Despite these extensive consultations, the lack of an empirical foundation makes it hard for engineering companies to credibly challenge a subcontractor’s estimates beyond relying on generalized rules of thumb. In addition, while many companies maintain (and subscribe to) databases of parametric cost factors for bidding, they rarely follow up with the actual costs at the end of their projects to gauge the accuracy of those estimates.
Analytics can provide a solution to these problems. By analysing individual drivers of past project costs, such tools can enable E&C companies to rapidly assess a realistic level of effort and cost for a project and compare those figures to subcontractor quotes.
3. Is the project about to run into trouble?
Traditional project controls often lag the incurrence of costs by days or weeks, which makes them an effective tool for retrospective reporting but not for managing ongoing projects. The controls also don’t account for the interconnectivity of different metrics and the unique combinations that may have outsized effects on performance.
Unable to continually track and grapple with all the data a project generates, managers tend to follow a few key performance indicators. The resulting incomplete picture of the project’s daily progress can lead to flawed decisions on the ground.
Analytical tools can deliver a significant improvement on this front by allowing companies to quickly and continuously analyse project data and assess progress, enabling managers to react faster to potential problems. With real-time or near-real-time project controls in place, an E&C firm can track events or problems known to correlate with the erosion of bid margins, such as a one-day weather delay or three consecutive days of a subcontractor’s failure to complete designated tasks.
Engineering and construction firms wishing to prepare for the digital age will need to establish a new operating model. Such a shift requires treating digital initiatives as part of the core strategy, adapting processes and organizational structures, and ensuring staff have the necessary training to deploy, troubleshoot, and lead digital initiatives. But the first step in such transformations is applying analytics to assess current operations and performance.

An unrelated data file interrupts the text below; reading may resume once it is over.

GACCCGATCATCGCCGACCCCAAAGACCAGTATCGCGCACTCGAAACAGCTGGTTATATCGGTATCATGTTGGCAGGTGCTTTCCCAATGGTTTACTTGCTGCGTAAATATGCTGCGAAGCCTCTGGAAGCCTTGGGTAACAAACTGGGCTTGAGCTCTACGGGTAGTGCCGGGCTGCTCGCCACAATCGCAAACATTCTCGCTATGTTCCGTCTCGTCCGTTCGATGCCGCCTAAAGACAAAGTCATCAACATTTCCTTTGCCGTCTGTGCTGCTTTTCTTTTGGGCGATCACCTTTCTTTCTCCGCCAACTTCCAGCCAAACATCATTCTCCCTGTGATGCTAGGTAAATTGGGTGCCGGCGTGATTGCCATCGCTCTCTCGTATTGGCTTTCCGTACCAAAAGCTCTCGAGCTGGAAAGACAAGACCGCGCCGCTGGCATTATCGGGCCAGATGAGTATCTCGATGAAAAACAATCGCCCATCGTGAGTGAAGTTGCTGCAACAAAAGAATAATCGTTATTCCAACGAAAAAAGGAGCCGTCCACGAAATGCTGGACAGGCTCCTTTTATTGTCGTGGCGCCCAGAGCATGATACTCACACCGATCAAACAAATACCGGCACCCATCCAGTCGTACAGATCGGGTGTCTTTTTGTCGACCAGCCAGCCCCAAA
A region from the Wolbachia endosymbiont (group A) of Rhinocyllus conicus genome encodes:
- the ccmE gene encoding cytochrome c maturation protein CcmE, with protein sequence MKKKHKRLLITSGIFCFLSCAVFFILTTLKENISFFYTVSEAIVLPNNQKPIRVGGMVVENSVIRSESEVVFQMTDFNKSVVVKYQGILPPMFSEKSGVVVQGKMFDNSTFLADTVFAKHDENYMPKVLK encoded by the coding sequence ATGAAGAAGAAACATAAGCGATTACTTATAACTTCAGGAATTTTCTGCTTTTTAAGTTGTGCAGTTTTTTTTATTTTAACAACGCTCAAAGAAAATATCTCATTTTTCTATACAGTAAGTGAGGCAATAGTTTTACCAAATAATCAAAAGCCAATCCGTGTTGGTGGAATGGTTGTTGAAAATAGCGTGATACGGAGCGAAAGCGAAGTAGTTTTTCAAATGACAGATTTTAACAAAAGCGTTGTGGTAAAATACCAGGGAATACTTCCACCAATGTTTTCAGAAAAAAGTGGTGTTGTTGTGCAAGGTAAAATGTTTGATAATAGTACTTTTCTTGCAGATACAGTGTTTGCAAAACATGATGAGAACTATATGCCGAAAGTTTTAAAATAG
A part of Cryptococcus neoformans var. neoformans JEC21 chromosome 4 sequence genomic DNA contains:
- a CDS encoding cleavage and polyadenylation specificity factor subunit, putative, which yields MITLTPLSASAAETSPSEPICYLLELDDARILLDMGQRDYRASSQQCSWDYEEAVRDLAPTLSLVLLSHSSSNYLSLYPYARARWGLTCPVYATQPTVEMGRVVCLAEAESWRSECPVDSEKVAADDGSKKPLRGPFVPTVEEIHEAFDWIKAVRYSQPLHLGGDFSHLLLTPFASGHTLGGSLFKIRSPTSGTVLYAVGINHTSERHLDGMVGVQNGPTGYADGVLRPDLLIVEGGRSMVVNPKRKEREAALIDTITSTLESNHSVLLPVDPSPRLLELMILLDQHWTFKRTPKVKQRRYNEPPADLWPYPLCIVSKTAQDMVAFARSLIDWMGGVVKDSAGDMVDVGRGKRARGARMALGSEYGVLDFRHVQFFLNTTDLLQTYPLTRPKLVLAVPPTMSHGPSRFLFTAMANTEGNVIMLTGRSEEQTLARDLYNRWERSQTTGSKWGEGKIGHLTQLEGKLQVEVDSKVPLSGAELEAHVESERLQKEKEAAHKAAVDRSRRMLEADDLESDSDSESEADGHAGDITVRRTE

Companies also need to establish standards for the data they collect in the future. Whether it’s a full-fledged data management system or simply a standard way of tagging and collecting information, standards for what you want to collect and how you collect it are critical to a long-term analytics strategy.
As digitization penetrates all parts of the economy, including engineering and construction, capitalizing on the insights hidden in data will become essential. E&C companies reluctant to invest in the systems and skills needed to harness what they have collected should remember that competitors who have successfully made the move are already reaping significant benefits. Firms that embrace analytics can make sharper bids, thus avoiding unprofitable projects and increasing their win rates on those with strong margin potential. They conduct savvier negotiations with subcontractors, reducing costs and increasing decision speed. And they anticipate problems with ongoing projects, allowing managers to intervene before potential delays and cost overruns turn into real ones. As the industry increasingly deploys these tools, the companies that get in early will likely emerge as leaders.